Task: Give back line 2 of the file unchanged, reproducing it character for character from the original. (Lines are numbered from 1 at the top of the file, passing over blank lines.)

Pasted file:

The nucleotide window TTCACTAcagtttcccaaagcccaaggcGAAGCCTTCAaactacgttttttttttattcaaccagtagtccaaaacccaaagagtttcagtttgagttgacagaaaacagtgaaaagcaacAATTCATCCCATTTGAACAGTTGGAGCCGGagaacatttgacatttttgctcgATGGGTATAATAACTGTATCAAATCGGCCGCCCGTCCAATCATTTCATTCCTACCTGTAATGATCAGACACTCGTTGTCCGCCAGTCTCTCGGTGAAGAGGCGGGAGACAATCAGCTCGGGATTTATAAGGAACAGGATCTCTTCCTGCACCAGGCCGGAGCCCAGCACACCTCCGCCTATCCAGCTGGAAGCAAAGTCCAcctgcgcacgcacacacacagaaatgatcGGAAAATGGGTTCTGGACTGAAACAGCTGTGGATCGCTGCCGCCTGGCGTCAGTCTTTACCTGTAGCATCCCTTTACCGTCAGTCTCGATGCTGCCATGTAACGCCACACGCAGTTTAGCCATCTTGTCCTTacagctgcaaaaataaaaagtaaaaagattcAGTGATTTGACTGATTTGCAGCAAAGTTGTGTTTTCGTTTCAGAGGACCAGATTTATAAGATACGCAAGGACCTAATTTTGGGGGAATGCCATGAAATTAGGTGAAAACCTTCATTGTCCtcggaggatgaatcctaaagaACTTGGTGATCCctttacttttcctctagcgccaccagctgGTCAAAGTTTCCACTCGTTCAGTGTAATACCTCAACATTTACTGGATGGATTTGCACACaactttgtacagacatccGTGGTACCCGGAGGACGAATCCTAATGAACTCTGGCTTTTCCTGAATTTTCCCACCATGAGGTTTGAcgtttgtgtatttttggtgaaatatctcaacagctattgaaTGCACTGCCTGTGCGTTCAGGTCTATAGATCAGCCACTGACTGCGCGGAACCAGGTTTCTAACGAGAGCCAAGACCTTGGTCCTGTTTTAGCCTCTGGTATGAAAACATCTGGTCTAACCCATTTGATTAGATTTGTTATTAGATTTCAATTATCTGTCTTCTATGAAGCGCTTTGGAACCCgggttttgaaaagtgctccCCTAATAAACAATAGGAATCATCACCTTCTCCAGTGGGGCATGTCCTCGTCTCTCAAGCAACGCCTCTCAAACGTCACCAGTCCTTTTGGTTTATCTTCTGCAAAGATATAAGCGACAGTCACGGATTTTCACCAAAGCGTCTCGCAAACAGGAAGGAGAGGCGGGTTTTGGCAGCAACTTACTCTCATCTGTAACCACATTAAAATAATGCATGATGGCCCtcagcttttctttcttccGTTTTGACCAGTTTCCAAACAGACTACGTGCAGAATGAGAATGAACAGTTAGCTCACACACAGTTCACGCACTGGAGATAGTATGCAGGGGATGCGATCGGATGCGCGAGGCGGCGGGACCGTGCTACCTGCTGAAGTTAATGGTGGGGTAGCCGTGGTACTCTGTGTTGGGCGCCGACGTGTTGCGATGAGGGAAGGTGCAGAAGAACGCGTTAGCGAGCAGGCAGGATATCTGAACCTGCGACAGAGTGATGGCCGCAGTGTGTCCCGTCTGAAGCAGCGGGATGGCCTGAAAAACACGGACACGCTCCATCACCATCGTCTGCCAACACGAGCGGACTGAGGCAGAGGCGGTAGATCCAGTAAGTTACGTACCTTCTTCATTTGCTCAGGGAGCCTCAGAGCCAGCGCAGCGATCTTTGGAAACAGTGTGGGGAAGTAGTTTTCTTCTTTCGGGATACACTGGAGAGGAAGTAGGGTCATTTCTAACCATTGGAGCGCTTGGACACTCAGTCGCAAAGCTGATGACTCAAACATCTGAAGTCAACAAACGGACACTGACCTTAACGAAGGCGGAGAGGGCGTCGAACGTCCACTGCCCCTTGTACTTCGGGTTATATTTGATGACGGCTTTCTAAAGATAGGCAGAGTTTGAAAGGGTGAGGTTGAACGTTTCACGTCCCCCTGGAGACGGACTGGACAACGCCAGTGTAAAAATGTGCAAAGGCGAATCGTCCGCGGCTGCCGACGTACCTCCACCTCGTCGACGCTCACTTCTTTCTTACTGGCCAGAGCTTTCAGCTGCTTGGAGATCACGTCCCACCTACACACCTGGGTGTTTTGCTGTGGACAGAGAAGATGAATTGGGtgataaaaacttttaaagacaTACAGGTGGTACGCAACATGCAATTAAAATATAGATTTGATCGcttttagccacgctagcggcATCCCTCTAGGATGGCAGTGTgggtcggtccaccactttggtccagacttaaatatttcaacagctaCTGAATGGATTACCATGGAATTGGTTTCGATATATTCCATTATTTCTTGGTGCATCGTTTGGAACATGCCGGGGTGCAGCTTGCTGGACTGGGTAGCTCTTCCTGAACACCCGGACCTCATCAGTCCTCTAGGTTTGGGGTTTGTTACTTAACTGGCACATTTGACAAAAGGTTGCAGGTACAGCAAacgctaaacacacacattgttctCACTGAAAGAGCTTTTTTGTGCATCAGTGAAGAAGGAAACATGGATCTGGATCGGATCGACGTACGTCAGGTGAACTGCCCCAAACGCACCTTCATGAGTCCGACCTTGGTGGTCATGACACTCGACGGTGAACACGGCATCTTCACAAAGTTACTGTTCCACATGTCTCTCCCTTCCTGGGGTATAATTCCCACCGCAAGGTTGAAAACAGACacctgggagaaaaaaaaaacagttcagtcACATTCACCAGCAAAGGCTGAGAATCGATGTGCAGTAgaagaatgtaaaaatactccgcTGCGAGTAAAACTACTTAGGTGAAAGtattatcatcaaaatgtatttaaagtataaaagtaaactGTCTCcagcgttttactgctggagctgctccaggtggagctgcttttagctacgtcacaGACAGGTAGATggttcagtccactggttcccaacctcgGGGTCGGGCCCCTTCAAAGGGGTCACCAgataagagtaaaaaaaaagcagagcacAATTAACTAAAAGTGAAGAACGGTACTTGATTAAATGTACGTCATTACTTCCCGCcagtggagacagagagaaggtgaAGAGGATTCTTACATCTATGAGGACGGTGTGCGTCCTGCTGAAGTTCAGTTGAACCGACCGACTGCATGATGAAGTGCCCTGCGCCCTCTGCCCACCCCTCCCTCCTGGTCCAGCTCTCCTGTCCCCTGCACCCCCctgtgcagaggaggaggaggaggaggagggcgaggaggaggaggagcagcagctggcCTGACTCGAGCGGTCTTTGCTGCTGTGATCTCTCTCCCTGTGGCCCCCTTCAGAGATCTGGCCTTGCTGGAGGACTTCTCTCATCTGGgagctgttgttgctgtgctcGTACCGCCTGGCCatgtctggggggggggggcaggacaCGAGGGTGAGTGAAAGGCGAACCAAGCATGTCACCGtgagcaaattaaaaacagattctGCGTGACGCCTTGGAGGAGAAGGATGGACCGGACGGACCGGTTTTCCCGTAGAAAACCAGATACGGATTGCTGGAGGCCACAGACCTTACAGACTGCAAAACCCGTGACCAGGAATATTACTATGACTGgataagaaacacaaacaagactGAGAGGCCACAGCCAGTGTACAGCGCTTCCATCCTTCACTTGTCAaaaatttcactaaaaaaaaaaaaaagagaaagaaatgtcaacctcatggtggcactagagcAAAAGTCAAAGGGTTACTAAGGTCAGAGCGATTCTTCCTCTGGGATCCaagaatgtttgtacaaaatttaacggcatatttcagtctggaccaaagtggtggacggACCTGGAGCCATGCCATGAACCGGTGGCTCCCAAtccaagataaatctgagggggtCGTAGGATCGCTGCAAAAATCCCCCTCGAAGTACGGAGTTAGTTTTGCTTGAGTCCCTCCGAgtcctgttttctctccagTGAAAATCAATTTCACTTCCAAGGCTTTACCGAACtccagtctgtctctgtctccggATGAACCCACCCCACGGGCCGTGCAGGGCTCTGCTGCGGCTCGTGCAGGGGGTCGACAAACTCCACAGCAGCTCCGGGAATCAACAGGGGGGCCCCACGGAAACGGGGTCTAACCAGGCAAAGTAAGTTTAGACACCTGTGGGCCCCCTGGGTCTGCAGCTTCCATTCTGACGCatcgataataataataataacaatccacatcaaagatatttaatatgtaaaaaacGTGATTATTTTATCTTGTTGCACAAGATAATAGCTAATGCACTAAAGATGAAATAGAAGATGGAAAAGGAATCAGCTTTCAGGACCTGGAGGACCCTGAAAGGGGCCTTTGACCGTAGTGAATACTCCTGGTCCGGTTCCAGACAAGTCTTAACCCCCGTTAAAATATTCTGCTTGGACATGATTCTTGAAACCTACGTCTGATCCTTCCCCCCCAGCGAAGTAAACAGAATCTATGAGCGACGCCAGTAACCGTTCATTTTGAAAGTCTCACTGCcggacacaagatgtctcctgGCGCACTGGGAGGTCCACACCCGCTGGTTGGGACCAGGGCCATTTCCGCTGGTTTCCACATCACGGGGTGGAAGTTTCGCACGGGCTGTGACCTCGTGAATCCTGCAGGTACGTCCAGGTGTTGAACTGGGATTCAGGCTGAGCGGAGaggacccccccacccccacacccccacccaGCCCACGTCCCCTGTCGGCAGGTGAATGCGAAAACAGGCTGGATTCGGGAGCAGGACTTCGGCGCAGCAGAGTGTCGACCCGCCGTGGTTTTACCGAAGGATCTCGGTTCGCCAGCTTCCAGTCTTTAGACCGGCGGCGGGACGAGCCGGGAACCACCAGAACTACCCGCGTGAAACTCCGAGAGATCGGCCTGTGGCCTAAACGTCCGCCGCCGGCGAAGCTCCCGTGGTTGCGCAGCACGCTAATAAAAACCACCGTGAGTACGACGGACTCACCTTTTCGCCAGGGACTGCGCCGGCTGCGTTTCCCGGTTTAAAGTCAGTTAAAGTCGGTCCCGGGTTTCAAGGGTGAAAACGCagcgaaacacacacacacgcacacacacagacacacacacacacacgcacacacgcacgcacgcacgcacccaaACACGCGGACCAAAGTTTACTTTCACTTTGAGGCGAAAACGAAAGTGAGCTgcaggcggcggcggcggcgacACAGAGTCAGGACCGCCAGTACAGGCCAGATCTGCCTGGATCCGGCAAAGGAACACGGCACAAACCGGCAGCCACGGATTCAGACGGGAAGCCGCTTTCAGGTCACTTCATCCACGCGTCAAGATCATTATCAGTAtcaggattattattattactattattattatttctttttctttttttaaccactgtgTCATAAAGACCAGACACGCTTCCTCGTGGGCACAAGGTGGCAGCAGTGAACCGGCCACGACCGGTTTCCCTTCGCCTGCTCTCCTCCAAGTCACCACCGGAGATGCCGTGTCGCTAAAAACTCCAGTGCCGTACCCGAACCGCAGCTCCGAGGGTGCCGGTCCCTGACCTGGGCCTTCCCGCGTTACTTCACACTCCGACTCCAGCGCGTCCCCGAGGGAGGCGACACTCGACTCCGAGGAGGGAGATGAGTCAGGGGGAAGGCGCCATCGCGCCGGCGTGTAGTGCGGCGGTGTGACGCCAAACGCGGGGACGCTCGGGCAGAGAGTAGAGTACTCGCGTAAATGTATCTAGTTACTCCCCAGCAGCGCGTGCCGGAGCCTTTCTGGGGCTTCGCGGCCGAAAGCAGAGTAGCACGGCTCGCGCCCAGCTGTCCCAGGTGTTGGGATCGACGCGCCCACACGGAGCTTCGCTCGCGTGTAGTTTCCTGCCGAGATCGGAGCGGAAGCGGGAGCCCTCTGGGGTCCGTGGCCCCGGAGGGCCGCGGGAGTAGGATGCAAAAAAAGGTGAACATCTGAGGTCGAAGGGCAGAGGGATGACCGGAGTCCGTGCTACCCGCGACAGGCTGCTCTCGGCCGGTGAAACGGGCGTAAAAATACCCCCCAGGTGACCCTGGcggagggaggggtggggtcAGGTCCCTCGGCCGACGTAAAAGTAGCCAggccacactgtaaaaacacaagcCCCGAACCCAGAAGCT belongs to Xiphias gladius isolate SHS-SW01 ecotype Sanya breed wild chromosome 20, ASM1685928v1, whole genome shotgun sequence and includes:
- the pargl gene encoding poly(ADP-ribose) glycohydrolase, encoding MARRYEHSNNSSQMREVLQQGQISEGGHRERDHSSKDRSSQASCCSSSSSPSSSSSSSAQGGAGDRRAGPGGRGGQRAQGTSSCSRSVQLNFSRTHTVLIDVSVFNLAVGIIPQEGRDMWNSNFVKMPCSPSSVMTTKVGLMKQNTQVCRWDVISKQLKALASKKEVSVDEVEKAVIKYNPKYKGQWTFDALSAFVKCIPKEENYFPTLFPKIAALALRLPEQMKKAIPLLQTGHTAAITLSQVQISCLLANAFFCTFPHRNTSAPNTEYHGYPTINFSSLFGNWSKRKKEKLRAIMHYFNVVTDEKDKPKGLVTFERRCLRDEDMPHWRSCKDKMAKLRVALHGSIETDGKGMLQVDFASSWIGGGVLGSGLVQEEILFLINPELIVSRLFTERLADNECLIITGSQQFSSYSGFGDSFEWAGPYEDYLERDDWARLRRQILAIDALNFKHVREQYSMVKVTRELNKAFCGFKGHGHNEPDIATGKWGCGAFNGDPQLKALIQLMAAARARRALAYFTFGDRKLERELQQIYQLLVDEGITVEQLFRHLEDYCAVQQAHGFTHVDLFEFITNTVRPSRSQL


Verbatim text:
- the pargl gene encoding poly(ADP-ribose) glycohydrolase, encoding MARRYEHSNNSSQMREVLQQGQISEGGHRERDHSSKDRSSQASCCSSSSSPSSSSSSSAQGGAGDRRAGPGGRGGQRAQGTSSCSRSVQLNFSRTHTVLIDVSVFNLAVGIIPQEGRDMWNSNFVKMPCSPSSVMTTKVGLMKQNTQVCRWDVISKQLKALASKKEVSVDEVEKAVIKYNPKYKGQWTFDALSAFVKCIPKEENYFPTLFPKIAALALRLPEQMKKAIPLLQTGHTAAITLSQVQISCLLANAFFCTFPHRNTSAPNTEYHGYPTINFSSLFGNWSKRKKEKLRAIMHYFNVVTDEKDKPKGLVTFERRCLRDEDMPHWRSCKDKMAKLRVALHGSIETDGKGMLQVDFASSWIGGGVLGSGLVQEEILFLINPELIVSRLFTERLADNECLIITGSQQFSSYSGFGDSFEWAGPYEDYLERDDWARLRRQILAIDALNFKHVREQYSMVKVTRELNKAFCGFKGHGHNEPDIATGKWGCGAFNGDPQLKALIQLMAAARARRALAYFTFGDRKLERELQQIYQLLVDEGITVEQLFRHLEDYCAVQQAHGFTHVDLFEFITNTVRPSRSQL